Harvey. Maria. Irma. Sandy. Katrina. We live in a time of unprecedented hurricanes and catastrophic weather events, a time when it is increasingly clear that climate change is neither imagined nor distant―and that rising seas are transforming the coastline of the United States in irrevocable ways.
This is a book about language, first and foremost, a literary approach to a real-world problem. So while facts and figures do find their way in, conveying how fast the waters will rise or how far the sea may ultimately intrude, they are not the main focus ... Rush captures nature with precise words that almost amount to poetry; the book is further enriched with illuminating detail from the lives of those people inhabiting today’s coasts ... The dispatches of the subtitle really come straight from the people on the front lines of this drowning ... To me, these are the most intense portions of the book, yet there is no character, not even Rush herself, to guide you through the whole of this story. Nor is there really a plot to follow, not even a chronology that points the way through a series of essays veering from haunting survivors’ tales to poetic musings on science. It’s an intentional series of vignettes, however, bolstered by deep reporting and a sense of history, reminiscent in part of W. G. Sebald’s works evoking place, even up to including photographs, like the pictures of rampikes that mark various chapters. It’s often a treat to figure out where Rush is going with any particular story ... Elegies like this one will play an important role as people continue to confront a transformed, perhaps unnatural world, and grieve for the doomed or already lost.
Elizabeth Rush's Rising: Dispatches From the New American Shore is a revelation ... Their stories, told through a combination of lyrical reportage and first-person accounts from her subjects, coalesce into a moving and urgent portrait ... Rising is a clarion call.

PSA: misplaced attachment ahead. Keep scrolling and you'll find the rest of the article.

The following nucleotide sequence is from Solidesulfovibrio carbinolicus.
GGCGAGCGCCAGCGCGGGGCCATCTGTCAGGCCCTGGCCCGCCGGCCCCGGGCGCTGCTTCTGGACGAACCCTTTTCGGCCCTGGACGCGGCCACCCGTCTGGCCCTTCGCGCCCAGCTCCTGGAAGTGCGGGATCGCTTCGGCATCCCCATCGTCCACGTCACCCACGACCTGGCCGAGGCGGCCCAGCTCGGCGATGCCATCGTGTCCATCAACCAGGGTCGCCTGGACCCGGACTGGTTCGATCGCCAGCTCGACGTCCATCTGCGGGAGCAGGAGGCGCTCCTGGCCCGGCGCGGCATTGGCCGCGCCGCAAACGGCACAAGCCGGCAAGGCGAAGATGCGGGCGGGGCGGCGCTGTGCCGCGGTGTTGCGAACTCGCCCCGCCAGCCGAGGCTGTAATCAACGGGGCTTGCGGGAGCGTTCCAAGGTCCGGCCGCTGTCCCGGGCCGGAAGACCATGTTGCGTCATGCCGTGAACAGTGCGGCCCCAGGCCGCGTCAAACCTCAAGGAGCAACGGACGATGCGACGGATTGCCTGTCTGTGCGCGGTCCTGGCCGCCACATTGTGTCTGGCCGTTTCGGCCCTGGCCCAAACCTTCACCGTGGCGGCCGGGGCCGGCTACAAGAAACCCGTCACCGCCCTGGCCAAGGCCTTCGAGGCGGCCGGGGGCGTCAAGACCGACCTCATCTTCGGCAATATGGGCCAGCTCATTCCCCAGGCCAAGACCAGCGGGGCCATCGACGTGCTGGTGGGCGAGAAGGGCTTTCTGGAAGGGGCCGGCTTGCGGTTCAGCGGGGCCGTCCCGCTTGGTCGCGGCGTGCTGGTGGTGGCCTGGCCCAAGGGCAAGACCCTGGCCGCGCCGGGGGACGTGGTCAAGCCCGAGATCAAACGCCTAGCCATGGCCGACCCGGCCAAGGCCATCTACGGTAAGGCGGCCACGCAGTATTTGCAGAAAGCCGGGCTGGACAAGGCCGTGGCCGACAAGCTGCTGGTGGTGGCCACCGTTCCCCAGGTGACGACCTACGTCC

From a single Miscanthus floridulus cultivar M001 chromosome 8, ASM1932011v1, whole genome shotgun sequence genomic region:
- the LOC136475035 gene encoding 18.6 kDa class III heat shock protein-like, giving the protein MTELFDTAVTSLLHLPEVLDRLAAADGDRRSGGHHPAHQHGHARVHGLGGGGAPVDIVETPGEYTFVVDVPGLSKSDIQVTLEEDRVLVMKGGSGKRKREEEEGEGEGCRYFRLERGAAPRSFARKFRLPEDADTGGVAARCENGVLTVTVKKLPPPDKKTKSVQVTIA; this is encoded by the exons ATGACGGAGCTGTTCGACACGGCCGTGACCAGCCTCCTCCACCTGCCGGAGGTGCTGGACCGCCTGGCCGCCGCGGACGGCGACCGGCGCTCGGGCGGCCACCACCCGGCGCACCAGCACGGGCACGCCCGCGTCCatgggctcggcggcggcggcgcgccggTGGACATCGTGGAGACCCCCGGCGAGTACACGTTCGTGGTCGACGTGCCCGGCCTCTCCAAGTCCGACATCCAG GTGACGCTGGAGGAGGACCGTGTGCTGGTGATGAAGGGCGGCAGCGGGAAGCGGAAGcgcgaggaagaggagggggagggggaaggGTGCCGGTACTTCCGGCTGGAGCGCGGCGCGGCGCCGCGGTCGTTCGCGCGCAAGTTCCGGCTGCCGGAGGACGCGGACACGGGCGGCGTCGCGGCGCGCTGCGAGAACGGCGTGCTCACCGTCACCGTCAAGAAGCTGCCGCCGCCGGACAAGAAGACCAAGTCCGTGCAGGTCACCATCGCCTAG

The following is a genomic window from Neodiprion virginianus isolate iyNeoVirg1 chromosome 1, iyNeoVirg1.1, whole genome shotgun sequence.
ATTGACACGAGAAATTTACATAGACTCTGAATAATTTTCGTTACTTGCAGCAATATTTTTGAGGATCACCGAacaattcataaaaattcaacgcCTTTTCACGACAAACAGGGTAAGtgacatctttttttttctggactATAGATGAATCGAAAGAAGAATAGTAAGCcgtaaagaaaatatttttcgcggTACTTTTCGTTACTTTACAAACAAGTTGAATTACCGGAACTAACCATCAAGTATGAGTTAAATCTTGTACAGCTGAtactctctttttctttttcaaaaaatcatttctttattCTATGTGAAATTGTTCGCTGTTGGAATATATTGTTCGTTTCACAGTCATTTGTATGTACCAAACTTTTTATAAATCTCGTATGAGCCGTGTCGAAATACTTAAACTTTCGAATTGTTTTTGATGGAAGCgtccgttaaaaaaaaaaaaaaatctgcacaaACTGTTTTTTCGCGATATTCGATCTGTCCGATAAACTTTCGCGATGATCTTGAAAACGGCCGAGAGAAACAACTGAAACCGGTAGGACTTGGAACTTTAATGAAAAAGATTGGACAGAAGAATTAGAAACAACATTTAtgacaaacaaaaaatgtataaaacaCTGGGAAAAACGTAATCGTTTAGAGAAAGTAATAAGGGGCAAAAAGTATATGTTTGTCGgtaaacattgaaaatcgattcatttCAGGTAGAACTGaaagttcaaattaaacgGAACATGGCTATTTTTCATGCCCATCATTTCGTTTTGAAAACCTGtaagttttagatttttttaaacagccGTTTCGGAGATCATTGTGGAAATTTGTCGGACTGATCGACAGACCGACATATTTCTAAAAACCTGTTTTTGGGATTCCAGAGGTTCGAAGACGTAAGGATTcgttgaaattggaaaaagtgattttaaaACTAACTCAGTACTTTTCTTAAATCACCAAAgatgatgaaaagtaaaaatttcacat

... an elegiac environmental justice–oriented meditation on sea level rise .... Troubled by...inequities, Rush reveals why and where the sea is rising, who in our nation is affected, and what we might democratically do about it. She excels at redrawing our blurring edges—showing, for example, how the state of Louisiana no longer resembles a boot now that its sole is deteriorating ... Rising is an assemblage of vignettes: interviews with scientists, cautionary photographs of coastal ghost trees killed at the root by salinity, first-person testimonials by folks living in threatened wetlands, and accounts of the author’s travels to transforming shoreline communities ... Rising is also a treatise on language. Take the term resilient, which we apply to both people and the environment to describe strength. Rush glosses the word, considering how its meaning varies for people depending where on the shifting shore they stand ... 'Real resiliency might mean letting go of our image of the coastline, learning to leave the very places we have long considered necessary to our survival,' Rush writes ... Rush focuses on the strategy of community-driven resettlement with government support. It is, she argues, the only approach with the appropriate humility and acknowledgment of the scale of the threat.